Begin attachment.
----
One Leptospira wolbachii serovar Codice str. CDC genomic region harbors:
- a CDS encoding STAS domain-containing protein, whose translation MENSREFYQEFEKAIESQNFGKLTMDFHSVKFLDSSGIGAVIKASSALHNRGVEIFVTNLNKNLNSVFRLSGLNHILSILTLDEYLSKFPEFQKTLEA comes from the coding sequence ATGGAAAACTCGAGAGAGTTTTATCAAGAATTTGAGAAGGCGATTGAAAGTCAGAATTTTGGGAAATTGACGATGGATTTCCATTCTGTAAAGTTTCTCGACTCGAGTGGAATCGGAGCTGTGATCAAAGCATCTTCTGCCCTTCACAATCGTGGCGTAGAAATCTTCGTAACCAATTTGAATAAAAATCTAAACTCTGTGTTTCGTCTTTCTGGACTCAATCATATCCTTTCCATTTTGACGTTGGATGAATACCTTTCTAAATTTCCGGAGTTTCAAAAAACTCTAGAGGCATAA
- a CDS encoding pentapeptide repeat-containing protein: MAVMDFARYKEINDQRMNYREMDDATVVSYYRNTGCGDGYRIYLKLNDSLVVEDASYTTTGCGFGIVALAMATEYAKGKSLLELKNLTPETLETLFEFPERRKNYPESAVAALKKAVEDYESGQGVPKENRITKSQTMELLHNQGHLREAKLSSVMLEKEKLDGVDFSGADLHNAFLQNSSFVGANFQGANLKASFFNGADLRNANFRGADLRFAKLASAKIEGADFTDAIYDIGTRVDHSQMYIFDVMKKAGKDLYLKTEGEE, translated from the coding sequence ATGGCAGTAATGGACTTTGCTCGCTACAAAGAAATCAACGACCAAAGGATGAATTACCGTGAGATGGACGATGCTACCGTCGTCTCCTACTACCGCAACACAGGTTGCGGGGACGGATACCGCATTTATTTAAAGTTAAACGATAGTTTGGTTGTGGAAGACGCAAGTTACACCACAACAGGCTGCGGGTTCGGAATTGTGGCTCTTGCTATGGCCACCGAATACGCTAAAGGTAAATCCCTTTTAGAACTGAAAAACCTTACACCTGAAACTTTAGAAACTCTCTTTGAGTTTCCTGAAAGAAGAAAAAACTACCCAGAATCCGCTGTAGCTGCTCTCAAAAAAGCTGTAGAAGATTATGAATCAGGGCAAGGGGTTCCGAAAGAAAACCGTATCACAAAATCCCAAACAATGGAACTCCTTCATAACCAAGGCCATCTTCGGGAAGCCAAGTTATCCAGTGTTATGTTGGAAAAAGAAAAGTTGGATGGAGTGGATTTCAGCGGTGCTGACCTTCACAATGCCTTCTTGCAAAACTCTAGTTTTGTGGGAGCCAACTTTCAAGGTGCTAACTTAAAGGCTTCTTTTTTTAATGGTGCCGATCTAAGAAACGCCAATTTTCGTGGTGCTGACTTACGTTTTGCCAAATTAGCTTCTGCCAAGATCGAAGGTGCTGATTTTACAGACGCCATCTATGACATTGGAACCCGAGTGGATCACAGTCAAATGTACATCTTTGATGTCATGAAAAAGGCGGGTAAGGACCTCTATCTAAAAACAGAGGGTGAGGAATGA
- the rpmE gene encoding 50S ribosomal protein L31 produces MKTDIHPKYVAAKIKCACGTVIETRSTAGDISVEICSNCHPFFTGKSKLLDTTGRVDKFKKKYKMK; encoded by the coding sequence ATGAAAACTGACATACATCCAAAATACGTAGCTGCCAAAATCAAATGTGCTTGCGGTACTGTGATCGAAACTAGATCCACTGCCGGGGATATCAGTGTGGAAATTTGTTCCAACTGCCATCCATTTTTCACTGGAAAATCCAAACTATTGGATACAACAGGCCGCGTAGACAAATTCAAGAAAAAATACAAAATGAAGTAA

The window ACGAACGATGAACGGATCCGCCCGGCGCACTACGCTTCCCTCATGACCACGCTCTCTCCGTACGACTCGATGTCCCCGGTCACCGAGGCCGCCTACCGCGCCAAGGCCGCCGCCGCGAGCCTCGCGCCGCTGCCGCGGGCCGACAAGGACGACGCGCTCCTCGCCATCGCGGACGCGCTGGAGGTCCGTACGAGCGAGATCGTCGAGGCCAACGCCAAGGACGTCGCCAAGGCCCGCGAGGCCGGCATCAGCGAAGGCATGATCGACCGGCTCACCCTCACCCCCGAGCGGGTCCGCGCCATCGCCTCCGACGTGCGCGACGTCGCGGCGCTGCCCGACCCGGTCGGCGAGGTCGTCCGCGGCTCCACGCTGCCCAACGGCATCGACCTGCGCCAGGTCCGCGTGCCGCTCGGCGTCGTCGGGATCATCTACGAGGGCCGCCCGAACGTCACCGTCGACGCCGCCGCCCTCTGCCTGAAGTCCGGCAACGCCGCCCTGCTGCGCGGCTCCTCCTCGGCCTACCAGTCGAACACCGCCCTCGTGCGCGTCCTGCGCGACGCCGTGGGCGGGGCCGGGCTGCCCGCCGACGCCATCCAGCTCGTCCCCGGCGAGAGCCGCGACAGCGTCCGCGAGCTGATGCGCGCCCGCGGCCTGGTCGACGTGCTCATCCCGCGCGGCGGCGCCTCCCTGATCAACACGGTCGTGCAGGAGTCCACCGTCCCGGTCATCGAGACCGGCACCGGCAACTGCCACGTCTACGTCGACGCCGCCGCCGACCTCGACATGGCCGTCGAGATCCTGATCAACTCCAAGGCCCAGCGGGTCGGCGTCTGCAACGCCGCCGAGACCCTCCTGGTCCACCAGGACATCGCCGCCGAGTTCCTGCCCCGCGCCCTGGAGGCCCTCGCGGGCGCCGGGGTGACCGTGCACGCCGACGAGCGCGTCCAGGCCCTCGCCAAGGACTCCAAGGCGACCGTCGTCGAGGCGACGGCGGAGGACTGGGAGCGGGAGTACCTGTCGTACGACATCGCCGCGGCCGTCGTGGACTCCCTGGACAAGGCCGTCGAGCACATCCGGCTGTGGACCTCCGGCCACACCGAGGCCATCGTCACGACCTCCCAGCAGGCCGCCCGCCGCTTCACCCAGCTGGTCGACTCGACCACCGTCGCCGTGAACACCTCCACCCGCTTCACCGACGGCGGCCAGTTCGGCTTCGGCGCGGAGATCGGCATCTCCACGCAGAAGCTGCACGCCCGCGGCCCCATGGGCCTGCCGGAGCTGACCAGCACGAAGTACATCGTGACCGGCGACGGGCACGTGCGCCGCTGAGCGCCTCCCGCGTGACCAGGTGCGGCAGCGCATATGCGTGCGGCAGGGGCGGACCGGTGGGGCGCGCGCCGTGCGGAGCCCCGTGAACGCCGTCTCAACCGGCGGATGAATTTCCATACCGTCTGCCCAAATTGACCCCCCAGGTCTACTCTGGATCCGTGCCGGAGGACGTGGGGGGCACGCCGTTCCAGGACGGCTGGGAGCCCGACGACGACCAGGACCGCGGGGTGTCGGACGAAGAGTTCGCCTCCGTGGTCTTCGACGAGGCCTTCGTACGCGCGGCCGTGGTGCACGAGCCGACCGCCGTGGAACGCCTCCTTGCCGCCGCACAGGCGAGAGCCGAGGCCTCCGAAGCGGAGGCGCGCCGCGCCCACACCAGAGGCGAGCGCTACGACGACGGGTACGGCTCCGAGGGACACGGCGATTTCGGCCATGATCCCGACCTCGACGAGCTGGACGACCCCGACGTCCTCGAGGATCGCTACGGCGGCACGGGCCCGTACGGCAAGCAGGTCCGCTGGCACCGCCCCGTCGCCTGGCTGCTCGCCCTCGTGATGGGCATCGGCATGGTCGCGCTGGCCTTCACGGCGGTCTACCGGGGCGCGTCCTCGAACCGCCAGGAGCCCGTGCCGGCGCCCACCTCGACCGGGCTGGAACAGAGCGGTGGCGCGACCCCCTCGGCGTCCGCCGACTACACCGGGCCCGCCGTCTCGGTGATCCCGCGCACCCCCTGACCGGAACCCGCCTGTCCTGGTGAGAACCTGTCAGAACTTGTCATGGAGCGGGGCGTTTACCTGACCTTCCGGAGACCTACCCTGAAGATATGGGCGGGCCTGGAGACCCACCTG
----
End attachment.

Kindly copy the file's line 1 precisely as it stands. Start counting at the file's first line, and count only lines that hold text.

One Leptospira wolbachii serovar Codice str. CDC genomic region harbors: